In about 1400, Callimachus set off for China and the East. He returned to Europe in the middle of the fifteenth century to find the monasteries and the universities which were springing up everywhere buzzing with the news of the invention of printing. Callimachus was a scholar, and a poet, and a librarian. He loved books and believed in their value as preservers of the records upon which his world was based. And he loved the beauty of the volumes in the monastic libraries – the old Irish half-uncials and the clear rounded script of the Carolingian Minuscule – with their ornate illuminations. But he had been in the universities, and had seen the poorly written, ugly books, which the students hired from the stationarii, and he had regretted the lack of texts for study. So he greeted the advent of printing with mixed feelings:

Johannes Gutenberg,

Goldsmith of Mainz

John Fust, the Master

And Peter Schoeffer

Have lightened our travail

And given us volumes,

Not written with labour,

By Scribe at his carrel,

But printed in numbers

A hundred together,

So all men here-after,

May buy books and read them.

Ah, woe that the beauty,

Of hand-written volumes,

Has vanished forever!

And those who would question

Their rulers and betters,

Can send through the Kingdom,

Their treasonous pamphlets,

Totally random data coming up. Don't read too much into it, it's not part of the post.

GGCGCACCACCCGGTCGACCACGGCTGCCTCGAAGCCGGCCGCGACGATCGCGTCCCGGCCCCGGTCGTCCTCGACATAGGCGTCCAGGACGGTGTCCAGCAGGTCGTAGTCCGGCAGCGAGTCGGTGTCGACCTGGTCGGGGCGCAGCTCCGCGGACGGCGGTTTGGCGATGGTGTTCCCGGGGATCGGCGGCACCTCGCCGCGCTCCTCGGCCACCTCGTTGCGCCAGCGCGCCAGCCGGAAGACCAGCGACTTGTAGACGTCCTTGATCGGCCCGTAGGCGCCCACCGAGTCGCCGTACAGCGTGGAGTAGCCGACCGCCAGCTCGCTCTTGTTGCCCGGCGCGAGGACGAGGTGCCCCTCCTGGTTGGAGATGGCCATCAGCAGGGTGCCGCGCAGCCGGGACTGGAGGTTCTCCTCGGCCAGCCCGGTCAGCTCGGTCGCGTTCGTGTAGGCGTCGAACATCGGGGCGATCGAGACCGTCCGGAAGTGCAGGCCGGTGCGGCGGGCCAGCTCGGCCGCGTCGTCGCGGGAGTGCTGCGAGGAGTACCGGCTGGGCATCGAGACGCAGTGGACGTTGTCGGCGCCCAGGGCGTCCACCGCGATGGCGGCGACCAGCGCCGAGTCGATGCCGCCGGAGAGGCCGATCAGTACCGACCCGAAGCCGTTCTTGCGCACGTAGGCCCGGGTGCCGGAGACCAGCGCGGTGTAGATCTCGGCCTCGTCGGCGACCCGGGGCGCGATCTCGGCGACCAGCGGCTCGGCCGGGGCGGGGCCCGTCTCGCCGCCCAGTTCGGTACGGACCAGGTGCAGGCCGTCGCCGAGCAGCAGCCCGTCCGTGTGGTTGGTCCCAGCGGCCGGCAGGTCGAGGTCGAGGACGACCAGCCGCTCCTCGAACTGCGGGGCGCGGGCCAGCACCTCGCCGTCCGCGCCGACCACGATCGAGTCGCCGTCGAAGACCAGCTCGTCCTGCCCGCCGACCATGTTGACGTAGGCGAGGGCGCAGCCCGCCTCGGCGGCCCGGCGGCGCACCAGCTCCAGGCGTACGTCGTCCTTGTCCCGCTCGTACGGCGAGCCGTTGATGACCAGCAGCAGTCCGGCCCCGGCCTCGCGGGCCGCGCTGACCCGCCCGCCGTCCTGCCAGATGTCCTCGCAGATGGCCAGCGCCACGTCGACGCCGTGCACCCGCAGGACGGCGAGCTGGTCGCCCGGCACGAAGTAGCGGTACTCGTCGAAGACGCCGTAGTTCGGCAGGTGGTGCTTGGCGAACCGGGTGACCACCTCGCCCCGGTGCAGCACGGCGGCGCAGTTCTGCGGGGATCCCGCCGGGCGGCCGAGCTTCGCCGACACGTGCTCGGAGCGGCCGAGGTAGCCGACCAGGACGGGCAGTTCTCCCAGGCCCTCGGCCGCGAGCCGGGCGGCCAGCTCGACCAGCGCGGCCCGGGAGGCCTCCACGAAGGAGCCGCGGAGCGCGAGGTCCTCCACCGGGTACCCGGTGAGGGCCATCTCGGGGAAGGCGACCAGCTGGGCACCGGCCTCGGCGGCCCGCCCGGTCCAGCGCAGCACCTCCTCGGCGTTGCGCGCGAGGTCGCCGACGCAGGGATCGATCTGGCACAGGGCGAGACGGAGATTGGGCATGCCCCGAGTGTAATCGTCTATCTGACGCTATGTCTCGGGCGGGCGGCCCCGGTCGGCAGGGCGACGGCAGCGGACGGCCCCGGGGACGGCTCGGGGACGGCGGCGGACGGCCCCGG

And heretics scatter

Their lies to the four winds.

For books are no longer

The previous possessions,

Of priest and of prelate,

Of statesman and student.

And soon like the sea-sand

They’ll grow beyond number:

And though the King’s axes,

And all the Queen’s tortures

Do battle against it,

The press and the printer

Shall never stop working.

The days of the monastic libraries were numbered in England, and the next hundred years were turbulent ones – and not good for such inflammable objects as books. In the British Isles the spirit of nationalism grew ever more violent.

Callimachus was in the Library of the university of Aberdeen when it was founded in 1494. The country was awake to the importance of books – in the towns of Edinburgh and Aberdeen the townspeople were admitted to the University libraries. The principal towns of Scotland had lecture schools in which reading in the vernacular was taught.

In 1496 Scotland’s first compulsory Education Act was passed. This Act bade “all freeholders that are of substance put their eldest sons and heirs to schools from the age of six to nine years”. And “thereafter to spend three years at schools of arts or law”.

Throughout the fifteenth and early sixteenth centuries, Scotland was the home of the greatest poets writing in English, and Callimachus contributed something to that literature. His greatest friend in Scotland was Gavin Douglas, Bishop of Dunkeld, who first translated Virgil into the Scottish tongue, and truly did Douglas express the growing pride in the vernacular literature when he finished his twelve-year labour with the hope:

Now salt though with every gentil Scot be kend,
And to onletterit folk be red on hycht,
That erst was bot with clerkis comprehend
.

      ….

Sen Virgyll beys wydguar in Latyn sung,
Thus beys my labour red in owr vulgar tung
.

Around 1600, Callimachus was putting away books in the Guild-Hall Library in London when in walked a gentleman in the doublet and hose of the day. He had a small pointed beard, and his forehead was high and wide, but the librarian remembered his eyes most vividly – brown and very bright and intelligent.